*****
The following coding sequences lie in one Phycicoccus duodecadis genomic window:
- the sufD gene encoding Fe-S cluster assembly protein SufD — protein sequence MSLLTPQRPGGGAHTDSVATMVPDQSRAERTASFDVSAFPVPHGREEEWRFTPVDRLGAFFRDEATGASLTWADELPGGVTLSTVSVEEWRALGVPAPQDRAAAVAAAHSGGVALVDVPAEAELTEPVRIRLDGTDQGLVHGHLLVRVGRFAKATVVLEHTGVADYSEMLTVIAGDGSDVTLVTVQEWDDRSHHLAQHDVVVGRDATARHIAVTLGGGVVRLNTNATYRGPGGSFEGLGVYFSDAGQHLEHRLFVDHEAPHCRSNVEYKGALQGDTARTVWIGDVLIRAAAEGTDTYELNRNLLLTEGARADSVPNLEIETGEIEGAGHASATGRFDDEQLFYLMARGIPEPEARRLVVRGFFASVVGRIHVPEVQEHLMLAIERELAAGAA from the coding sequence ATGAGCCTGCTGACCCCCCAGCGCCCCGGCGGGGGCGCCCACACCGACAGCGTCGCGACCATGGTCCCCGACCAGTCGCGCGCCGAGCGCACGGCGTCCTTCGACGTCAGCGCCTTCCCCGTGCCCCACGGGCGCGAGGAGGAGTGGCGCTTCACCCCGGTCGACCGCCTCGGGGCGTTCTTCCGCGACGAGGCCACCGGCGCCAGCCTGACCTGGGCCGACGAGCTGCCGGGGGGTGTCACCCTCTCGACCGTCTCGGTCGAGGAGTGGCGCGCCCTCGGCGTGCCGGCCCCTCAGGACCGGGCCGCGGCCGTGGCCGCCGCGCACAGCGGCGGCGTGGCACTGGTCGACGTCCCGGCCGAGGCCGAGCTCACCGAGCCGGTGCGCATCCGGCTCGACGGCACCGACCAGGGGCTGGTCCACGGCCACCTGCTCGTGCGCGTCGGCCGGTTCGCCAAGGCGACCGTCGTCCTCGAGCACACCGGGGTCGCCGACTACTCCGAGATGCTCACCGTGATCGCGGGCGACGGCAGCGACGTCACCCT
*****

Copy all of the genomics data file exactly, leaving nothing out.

The following coding sequences lie in one Phycicoccus duodecadis genomic window:
- the sufD gene encoding Fe-S cluster assembly protein SufD — protein sequence MSLLTPQRPGGGAHTDSVATMVPDQSRAERTASFDVSAFPVPHGREEEWRFTPVDRLGAFFRDEATGASLTWADELPGGVTLSTVSVEEWRALGVPAPQDRAAAVAAAHSGGVALVDVPAEAELTEPVRIRLDGTDQGLVHGHLLVRVGRFAKATVVLEHTGVADYSEMLTVIAGDGSDVTLVTVQEWDDRSHHLAQHDVVVGRDATARHIAVTLGGGVVRLNTNATYRGPGGSFEGLGVYFSDAGQHLEHRLFVDHEAPHCRSNVEYKGALQGDTARTVWIGDVLIRAAAEGTDTYELNRNLLLTEGARADSVPNLEIETGEIEGAGHASATGRFDDEQLFYLMARGIPEPEARRLVVRGFFASVVGRIHVPEVQEHLMLAIERELAAGAA from the coding sequence ATGAGCCTGCTGACCCCCCAGCGCCCCGGCGGGGGCGCCCACACCGACAGCGTCGCGACCATGGTCCCCGACCAGTCGCGCGCCGAGCGCACGGCGTCCTTCGACGTCAGCGCCTTCCCCGTGCCCCACGGGCGCGAGGAGGAGTGGCGCTTCACCCCGGTCGACCGCCTCGGGGCGTTCTTCCGCGACGAGGCCACCGGCGCCAGCCTGACCTGGGCCGACGAGCTGCCGGGGGGTGTCACCCTCTCGACCGTCTCGGTCGAGGAGTGGCGCGCCCTCGGCGTGCCGGCCCCTCAGGACCGGGCCGCGGCCGTGGCCGCCGCGCACAGCGGCGGCGTGGCACTGGTCGACGTCCCGGCCGAGGCCGAGCTCACCGAGCCGGTGCGCATCCGGCTCGACGGCACCGACCAGGGGCTGGTCCACGGCCACCTGCTCGTGCGCGTCGGCCGGTTCGCCAAGGCGACCGTCGTCCTCGAGCACACCGGGGTCGCCGACTACTCCGAGATGCTCACCGTGATCGCGGGCGACGGCAGCGACGTCACCCT